Following Dr Thompson’s improvisation, Pierre Bibault (Brussels Royal Conservatory) presented the Sabrina Vlaskalic Prize Lecture-Recital, in which he examined two pieces: “Tellur” (1977) for classical guitar, by Tristan Murail (commissioned by Rafael Andia), and “Kahraba” (2017) for Electric Guitar and Electro-Acoustics, by Zad Moultaka (commissioned by Pierre Bibault). Both works were written by composers who are not guitar players, and who have been collaborating with the IRCAM (a major Institution for Contemporary Music in Paris). The lecture first presented the ways in which improvisation can be included in notation, and culminated in a performance of both works.
IGRC 2019, DAY 4
For the first session of the day Ari van Vilet (Cumuli Foundation, The Netherlands) gave a lecture-recital entitled “Napoléon Coste: Guitarist in Paris” in which he examined the approaches and influence of Coste, elucidating the ways in which the composer took the musical foundations of Sor, Giuliani and Aguado to a higher level, making his music central to the repertoire of Romantic guitar music.
Ari was followed by independent scholar, Neil Caukins (USA), who gave a lecture-recital titled “Resurrecting The Improvised Prelude Using Early Nineteenth-Century Guitar Methods”. In his presentation, Neil examined in detail the methods of Bathioli and Boccomini, as well as Opus 1 by De Ferranti and chamber works by Pettoletti and Blum to introduce and analyze less-familiar examples of improvisatory preludes. Cadence examples from these works were presented as a foundation for constructing historically-informed “improvised” preludes for either the solo or chamber music context.
In the following session, Francesco Teopini (Hong Kong Baptist University) offered a paper entitled “Elusive Allusions in Giuliani’s Le Rossiniane: The Case of Op. 123”, analysing Guiliani’s allusions to two outside musical texts belonging to Rossini. Francesco unveiled new hypotheses about certain historical and interpretive issues concerning both Giuliani himself and Le Rossiniane Op. 123.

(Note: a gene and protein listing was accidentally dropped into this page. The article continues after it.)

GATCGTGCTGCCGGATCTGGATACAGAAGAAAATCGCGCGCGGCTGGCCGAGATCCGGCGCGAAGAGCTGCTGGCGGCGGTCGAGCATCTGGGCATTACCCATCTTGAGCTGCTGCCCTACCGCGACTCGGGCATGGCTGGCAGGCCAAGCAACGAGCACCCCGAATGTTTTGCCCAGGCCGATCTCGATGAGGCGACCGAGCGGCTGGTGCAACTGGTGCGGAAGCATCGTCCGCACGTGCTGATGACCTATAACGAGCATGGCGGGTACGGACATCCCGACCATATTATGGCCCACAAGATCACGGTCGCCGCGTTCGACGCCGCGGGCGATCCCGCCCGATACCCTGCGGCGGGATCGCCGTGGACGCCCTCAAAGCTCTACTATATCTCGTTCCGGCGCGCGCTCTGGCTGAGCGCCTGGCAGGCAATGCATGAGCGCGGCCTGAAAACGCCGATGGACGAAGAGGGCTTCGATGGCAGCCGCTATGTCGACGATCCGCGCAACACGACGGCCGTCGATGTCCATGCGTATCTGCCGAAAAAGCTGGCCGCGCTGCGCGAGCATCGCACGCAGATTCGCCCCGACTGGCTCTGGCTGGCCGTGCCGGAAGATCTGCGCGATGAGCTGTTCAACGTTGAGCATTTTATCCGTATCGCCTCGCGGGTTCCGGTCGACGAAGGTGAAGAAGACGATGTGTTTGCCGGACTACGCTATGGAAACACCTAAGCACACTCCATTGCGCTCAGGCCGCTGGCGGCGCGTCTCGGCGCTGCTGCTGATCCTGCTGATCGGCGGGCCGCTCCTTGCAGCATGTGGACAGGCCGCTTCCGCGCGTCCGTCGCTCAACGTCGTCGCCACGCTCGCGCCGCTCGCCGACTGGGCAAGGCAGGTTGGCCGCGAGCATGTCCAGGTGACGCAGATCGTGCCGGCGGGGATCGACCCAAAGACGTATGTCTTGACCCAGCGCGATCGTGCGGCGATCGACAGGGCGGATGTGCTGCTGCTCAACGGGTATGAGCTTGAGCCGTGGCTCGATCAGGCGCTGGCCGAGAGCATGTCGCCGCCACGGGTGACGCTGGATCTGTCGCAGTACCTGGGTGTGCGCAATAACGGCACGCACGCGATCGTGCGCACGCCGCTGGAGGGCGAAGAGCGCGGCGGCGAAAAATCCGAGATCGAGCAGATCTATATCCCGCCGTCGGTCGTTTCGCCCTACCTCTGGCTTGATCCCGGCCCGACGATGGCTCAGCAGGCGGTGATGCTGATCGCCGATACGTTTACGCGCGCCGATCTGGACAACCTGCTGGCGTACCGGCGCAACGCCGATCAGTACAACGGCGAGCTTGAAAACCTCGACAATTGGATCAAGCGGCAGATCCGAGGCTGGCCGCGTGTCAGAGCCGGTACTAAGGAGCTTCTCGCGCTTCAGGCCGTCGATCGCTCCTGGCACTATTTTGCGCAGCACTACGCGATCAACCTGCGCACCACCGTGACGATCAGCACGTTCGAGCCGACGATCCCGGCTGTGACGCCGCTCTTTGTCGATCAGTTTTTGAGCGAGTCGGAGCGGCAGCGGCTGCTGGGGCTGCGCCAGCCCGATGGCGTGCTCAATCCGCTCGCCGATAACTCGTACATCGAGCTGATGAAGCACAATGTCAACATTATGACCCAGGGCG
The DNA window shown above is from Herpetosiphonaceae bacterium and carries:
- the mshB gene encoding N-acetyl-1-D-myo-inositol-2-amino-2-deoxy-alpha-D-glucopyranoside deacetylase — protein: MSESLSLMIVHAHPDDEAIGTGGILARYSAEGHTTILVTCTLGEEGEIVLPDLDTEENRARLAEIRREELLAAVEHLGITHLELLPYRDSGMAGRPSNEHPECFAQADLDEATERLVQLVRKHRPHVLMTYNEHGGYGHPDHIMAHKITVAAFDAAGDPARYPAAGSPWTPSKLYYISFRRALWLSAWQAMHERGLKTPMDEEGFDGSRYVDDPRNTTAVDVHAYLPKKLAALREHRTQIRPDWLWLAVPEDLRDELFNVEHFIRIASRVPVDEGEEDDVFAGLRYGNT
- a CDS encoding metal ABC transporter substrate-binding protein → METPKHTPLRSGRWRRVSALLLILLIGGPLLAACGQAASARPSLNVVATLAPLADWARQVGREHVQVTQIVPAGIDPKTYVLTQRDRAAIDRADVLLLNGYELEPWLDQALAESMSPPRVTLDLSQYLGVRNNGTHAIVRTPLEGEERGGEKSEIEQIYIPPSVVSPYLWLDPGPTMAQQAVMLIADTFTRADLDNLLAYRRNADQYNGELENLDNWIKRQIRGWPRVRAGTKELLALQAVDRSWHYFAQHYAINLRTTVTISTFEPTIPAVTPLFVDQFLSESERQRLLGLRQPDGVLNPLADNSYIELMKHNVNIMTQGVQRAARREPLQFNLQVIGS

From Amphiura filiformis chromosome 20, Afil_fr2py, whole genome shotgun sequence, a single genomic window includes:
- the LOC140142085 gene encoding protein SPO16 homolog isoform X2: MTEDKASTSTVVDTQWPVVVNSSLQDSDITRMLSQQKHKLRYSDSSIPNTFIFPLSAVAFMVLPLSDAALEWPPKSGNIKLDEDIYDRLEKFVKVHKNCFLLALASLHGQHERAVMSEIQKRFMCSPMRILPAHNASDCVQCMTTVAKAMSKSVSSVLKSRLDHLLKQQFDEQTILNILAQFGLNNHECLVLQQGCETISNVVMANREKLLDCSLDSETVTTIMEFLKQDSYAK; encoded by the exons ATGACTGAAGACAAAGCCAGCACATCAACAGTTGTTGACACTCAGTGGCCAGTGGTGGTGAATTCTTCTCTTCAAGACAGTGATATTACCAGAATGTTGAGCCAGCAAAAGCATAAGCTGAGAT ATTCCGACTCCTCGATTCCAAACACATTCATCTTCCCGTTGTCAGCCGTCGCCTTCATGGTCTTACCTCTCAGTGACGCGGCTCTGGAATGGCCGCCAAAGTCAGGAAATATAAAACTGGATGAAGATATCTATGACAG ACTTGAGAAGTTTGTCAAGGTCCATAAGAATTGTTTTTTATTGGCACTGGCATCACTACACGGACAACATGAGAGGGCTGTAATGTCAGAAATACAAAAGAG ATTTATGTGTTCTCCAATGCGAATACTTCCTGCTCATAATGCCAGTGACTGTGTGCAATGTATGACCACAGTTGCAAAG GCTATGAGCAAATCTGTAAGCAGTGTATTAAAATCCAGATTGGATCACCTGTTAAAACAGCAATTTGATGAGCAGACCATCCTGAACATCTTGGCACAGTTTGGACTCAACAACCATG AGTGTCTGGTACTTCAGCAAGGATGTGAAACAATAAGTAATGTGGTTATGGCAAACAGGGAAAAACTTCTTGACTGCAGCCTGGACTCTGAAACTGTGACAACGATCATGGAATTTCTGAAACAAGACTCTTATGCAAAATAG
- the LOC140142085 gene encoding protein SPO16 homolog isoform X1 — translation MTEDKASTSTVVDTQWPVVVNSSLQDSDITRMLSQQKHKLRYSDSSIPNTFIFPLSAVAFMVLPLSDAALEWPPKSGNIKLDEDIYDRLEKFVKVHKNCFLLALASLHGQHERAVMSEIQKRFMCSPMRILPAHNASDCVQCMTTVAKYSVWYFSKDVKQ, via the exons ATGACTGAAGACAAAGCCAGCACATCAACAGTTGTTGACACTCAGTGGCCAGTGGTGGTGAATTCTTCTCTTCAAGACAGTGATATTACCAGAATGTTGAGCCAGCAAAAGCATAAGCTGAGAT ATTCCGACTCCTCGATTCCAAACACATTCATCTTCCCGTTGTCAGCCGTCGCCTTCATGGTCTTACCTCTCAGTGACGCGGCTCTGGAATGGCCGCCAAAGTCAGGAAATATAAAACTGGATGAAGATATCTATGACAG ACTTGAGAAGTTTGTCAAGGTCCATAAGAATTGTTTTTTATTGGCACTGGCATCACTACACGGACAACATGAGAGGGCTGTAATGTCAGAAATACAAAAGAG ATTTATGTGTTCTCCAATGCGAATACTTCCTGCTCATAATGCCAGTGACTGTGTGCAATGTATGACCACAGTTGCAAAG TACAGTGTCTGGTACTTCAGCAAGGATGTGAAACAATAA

Piotr Bąk (Academy of Performing Arts, Prague) presented a lecture on Baroque lute music written in Bohemia and Poland at the turn of 17th and 18th century. The paper, entitled “Bohemian Baroque lute music from a guitarist’s perspective” shed light on the turbulent historical background of the aforementioned works, in addition to introducing nine Czech and Polish baroque lute composers, reflecting on their lives and works.
For the final lecture in the session Dr Milton Mermikides presented a paper entitled “Music, seen: Visual Representations of Musical Rhythm, Harmony and Structure” in which he illuminated salient aspects of musical mechanisms otherwise hidden by standard notation. Through an examination of the process behind his artwork for Theorbo Concerto (Stephen Goss, Deux Elles 2019) – entirely driven by the structure of the work – Dr Mermikides demonstrated the opportunity for music notation, analysis and visual art to be fused, enhancing each of these disciplines.
IGRC 2019 – Day 5
On day 5, Professor Stephen Goss presented a thought provoking session on the topic, ‘The Guitar and the Politics of Nostalgia: the Mutability of History Through an Arcadian Retrotopia”. Prof Goss explored how the guitar, through its 19th, 20th and 21st Century history and repertoire, became an emblem for nostalgia.
In conclusions, what an amazing week of guitar research! Many thanks to all the delegates for sharing your knowledge and artistry and to Prof. Goss and Dr. Mermikides and all at HKAPA and Altamira Guitars for hosting a wonderful conference.